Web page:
The SFDA suggested that all herbal chromatograms should be evaluated in terms of similarity by calculating the correlation coefficient and/or angle cosine value of the original data. [16],[17],[18] Therefore, SA was conducted based on the mean peak area of standard fingerprints using correlation coefficient method and the cosine of the angle method to calculate the similarity of fingerprints. The same samples had similar constituents with the slight difference resulting from the BZZW and RZZW. The similarity of two methods was more than 0.99.


   Conclusion Top


Quality control is one of the bottleneck problem limiting the applications and development of TCM. In recent years, the research on TCMs has already made a great progress. A simple, sensitive, and reliable HPLC method has been developed for simultaneous determination of major constituents in ZZW, a multiherbal formula. Ten batches of sample were used to establish the fingerprint and quantitative analyses. The combination of quantitative and chromatographic fingerprint analysis can be used for the quality assessment of ZZW. The method was validated for repeatability, precision, stability, accuracy, and selectivity. For the first time, the feasibility and advantages of employing chromatographic fingerprint were investigated and demonstrated for the evaluation of ZZW with the professional analytical software recommended by SFDA. By comparing the retention times, and UV data with reference standards, four characteristic peaks in the chromatograms were successfully confirmed as corresponding to naringin, hesperidin, neohesperidin, and atractylenolide I. The established method was successfully applied to quantify the marker compounds in ZZW, which provided a useful basis of overall evaluation of the quality of ZZW. This readily available, low-cost, and reliable HPLC-PAD method improved the quality control of TCM preparations consisting of complex compounds with different structures. The inherent advantages of HPLC, such as its simplicity, make itself feasible for the quality control of TCM preparations.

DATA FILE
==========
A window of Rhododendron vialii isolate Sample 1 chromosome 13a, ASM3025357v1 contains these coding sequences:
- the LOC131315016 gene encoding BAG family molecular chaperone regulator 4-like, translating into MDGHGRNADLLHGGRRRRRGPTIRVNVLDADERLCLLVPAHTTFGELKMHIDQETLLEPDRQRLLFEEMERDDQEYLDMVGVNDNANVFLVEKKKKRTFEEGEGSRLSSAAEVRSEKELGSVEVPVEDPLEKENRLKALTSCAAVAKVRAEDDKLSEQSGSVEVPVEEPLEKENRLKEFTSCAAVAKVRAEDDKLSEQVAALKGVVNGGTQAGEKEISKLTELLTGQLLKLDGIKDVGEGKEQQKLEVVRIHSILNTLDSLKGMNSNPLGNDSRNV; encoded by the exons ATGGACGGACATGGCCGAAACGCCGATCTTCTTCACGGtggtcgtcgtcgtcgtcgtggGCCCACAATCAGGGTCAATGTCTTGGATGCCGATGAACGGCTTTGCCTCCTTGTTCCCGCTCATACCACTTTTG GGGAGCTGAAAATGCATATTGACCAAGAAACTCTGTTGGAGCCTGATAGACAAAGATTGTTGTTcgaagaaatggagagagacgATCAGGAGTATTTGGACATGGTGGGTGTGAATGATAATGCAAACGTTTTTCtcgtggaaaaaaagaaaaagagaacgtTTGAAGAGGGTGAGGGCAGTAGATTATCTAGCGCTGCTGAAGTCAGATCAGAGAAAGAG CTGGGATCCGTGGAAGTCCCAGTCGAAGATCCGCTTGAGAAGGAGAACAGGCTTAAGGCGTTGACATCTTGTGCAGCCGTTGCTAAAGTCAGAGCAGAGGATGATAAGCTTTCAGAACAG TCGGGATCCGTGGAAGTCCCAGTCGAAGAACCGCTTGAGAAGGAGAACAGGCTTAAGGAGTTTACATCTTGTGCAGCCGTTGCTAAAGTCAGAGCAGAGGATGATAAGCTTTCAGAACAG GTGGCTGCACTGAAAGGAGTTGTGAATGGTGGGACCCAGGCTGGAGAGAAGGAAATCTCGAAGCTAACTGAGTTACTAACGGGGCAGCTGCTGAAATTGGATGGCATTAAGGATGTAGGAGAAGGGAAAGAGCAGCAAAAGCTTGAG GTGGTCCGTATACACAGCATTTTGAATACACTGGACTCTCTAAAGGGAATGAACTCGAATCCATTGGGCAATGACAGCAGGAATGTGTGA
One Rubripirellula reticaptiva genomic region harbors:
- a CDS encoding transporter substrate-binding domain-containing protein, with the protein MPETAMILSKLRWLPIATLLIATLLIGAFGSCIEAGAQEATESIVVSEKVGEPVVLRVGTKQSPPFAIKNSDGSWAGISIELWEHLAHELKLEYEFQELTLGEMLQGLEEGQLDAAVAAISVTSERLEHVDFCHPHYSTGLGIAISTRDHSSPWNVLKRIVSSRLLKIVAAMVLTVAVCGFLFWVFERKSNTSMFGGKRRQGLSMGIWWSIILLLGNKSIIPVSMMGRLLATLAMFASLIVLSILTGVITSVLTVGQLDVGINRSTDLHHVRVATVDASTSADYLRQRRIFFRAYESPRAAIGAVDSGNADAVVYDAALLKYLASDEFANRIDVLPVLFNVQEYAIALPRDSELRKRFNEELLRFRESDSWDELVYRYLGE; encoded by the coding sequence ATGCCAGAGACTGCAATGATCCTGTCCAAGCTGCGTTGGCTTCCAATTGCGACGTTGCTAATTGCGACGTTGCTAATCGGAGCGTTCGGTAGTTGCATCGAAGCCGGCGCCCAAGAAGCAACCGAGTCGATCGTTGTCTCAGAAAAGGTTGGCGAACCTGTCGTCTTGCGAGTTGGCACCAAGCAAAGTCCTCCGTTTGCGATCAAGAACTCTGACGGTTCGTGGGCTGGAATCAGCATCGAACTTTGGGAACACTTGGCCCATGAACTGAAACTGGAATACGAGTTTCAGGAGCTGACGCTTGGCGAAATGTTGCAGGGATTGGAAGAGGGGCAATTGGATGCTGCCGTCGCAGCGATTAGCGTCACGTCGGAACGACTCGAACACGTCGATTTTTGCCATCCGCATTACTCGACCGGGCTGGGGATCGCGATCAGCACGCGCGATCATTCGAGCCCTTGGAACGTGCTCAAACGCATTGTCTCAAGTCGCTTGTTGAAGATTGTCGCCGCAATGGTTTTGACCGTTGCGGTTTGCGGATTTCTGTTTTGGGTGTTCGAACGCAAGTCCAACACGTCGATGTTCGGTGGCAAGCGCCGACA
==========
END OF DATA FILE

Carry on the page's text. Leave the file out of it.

Acknowledgments Top


This work was supported by grants from the Key Program of Natural Science Foundation of State (grant No. 90709019, 81173500, 81302905, 81102556, 81202639), Key Science and Technology Program of Heilongjiang Province, China (grant No. GC06C501, GA08C303, GA06C30101), National Key Technology Research and Development Program of the Ministry of Science and Technology of China (grant No. 2011BAI03B03, 2011BAI03B06, 2011BAI03B08), Foundation of Heilongjiang University of Chinese Medicine (grant No. 201209), and National Key Subject of Drug Innovation (grant No. 2009ZX09502-005).

 
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    Figures

  [Figure 1], [Figure 2], [Figure 3], [Figure 4], [Figure 5], [Figure 6], [Figure 7]
 
 
    Tables

  [Table 1], [Table 2]